Santa Clarita Drug Counselors Seek Answers To Marijuana Questions

A majority of California voters approved Proposition 64, which legalized the possession of recreational marijuana, in November. That much is understood.

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However after that, things become murky.

The best way to explain the situation from Santa Clarita Mayor Cameron Smyth’s point of view is, “It’s nuanced,” which is accurate, if not an understatement.

Smyth recognizes the concern, but also notes that as a business-friendly city, Santa Clarita also has a legal obligation to recognize the will of California, where businesses are operating within the law as a good actor and if, in fact, the city can create a policy to protect public safety while respecting the right of businesses working within the confines of community guidelines and the law.

“What I’ve tried to articulate to (City Council) and staff is that this issue is much more nuanced than I think people believe,” Smyth said. “The industry is much more than just retail and recreational cannabis use.”

However, the complications begin for many because a statewide legalization policy puts the state, as voters have done in several recent ballot measures, at direct odds with the federal government.

Another challenge: There was no anticipated framework in place, or guidelines, for cities to enact the measure, so barring guidance from Los Angeles County, or the state, the city of Santa Clarita enacted a two-month moratorium, which was later extended to November.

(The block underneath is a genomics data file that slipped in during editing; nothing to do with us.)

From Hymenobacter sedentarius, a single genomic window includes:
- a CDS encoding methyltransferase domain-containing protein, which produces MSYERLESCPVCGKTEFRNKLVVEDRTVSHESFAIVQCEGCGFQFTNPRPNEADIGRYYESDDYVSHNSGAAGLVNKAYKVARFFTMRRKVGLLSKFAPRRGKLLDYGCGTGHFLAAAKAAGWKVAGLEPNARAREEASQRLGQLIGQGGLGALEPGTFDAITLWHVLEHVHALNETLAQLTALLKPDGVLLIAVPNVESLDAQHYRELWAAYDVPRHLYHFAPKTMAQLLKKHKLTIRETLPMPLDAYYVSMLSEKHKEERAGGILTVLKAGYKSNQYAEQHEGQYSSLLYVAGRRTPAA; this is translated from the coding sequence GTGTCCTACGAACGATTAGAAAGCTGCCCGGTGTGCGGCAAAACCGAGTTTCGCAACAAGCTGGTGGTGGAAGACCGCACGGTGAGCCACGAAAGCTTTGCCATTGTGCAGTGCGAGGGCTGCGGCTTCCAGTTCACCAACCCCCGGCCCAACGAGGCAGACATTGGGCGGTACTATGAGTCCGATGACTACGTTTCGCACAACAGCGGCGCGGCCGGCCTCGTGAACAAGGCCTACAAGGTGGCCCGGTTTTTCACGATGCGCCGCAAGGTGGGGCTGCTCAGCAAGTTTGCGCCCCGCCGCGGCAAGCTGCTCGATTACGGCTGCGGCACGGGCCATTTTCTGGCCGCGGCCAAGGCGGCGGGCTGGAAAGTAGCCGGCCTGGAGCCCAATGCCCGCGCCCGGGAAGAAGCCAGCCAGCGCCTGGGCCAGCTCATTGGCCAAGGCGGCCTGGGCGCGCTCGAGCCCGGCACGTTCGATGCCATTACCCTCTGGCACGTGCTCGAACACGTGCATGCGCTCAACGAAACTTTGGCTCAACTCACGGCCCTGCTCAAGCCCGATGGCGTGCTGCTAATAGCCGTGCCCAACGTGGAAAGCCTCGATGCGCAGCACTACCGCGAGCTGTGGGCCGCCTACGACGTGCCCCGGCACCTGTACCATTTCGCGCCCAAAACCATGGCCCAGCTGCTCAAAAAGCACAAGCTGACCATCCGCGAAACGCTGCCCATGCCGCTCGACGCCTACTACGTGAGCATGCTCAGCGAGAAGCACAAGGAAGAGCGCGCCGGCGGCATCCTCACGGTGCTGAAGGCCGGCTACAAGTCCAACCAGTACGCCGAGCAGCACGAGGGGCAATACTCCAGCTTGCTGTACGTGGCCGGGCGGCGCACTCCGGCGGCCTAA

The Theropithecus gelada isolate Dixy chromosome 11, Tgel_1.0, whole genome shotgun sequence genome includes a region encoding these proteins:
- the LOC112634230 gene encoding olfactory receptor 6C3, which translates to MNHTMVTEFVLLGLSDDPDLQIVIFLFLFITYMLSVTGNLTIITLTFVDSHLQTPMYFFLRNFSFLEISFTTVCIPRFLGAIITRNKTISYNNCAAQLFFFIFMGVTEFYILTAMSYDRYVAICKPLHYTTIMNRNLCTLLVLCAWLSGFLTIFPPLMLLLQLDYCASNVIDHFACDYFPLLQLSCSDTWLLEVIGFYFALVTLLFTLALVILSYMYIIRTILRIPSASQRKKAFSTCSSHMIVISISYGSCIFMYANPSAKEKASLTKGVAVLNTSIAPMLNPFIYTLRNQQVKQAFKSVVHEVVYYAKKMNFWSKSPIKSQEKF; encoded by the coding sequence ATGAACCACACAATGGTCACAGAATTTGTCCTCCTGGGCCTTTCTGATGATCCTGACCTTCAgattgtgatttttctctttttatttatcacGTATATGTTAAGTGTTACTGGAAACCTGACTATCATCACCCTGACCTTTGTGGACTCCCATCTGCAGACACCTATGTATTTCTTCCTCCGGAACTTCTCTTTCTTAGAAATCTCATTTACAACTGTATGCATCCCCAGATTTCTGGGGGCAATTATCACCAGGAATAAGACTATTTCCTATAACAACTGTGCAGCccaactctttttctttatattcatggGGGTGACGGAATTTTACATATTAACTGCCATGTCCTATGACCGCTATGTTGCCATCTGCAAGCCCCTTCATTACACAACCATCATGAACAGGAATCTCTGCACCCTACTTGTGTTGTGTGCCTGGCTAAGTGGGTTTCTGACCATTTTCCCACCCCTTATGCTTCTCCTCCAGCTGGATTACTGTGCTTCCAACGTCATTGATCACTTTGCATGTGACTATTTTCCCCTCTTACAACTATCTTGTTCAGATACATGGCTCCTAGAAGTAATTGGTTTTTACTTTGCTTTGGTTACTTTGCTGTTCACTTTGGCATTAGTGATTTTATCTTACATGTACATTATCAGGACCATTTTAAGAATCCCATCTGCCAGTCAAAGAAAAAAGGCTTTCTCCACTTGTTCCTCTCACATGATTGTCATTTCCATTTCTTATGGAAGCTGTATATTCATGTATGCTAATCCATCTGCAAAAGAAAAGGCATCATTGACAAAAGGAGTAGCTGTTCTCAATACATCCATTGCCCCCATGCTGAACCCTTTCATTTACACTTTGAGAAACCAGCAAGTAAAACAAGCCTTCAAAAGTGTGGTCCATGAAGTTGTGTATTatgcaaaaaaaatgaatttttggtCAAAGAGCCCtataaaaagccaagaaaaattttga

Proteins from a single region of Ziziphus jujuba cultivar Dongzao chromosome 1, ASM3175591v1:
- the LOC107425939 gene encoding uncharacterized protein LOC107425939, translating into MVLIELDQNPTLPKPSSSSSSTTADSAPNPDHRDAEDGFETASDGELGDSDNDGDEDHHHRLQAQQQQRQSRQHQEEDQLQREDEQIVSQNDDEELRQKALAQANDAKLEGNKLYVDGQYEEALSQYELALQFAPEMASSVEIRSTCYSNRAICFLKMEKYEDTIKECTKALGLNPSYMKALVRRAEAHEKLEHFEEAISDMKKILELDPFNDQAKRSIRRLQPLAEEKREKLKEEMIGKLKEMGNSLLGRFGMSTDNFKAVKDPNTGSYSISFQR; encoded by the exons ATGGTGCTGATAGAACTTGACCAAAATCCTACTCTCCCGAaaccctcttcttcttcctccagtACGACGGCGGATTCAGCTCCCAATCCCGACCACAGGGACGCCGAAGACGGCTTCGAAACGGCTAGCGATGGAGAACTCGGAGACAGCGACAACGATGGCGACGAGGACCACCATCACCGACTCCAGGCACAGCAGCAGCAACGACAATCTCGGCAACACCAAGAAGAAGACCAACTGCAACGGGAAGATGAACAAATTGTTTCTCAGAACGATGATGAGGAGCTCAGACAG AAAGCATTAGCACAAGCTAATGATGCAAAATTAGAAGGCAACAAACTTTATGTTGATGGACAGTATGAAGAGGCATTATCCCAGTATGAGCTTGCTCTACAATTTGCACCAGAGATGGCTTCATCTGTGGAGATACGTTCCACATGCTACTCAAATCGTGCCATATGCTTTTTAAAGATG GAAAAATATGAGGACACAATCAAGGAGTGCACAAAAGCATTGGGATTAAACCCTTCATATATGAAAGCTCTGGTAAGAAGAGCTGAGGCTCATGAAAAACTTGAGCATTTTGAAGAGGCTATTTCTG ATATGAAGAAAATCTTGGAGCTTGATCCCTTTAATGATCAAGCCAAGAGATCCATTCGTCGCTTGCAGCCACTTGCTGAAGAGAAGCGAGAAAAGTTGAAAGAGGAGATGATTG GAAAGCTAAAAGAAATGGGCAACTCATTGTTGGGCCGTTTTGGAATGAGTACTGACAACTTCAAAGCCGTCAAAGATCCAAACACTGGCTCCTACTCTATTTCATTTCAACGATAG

This was an option to give cities a chance to figure things out on their own.

“I hope that we can have a robust discussion about what Santa Clarita can do going forward,” Smyth said.

To that end, a pair of counselors who’ve worked extensively with addiction in Santa Clarita, are working on a study to provide the city of Santa Clarita with data they hope will help in that decision.

Bob Sharits and Brenda Way, who run The Way Out Recovery in Santa Clarita, are looking at quantifying some of the research as far as the positive benefits of medicinal use, and how it can be responsibly regulated, addressing community concern, as well as the potential therapeutic benefits.

“What we’ve noticed,” Sharits said, “is that there are people who are utilizing the benefits of CBD oil, and are utilizing that for various disorders and ailments, but they’re not talking publicly about it because of the stigma.”

How widespread is the legitimate usage and how it’s helping are some of the aspects of the issue they’re looking at, they said.

They’re also trying to be “100 percent transparent” about their aims for responsible regulation. Their goal is not to in any way promote medicinal or recreational marijuana — they want to look at where it is being used legitimately, how it’s helping, and whether that can be managed within a responsible framework.

“Everything comes back to a question of, we’re talking about a medical recommendation,” Way said, but also recognizing in that discussion, “we’re always talking about the ever-changing morality of the issue.”

In the coming weeks, KHTS is looking at the issue, along with the research being gathered for presentation to Santa Clarita City Council, as part of an ongoing series. Some of the issues being discussed include: CBD vs. THC; the challenges legalization has presented in other parts of the country; community reaction; and some of the other “nuances” surrounding the issue.

Anyone who would like more information about the studies being conducted, or clinicians interested in the research, can contact Sharits at


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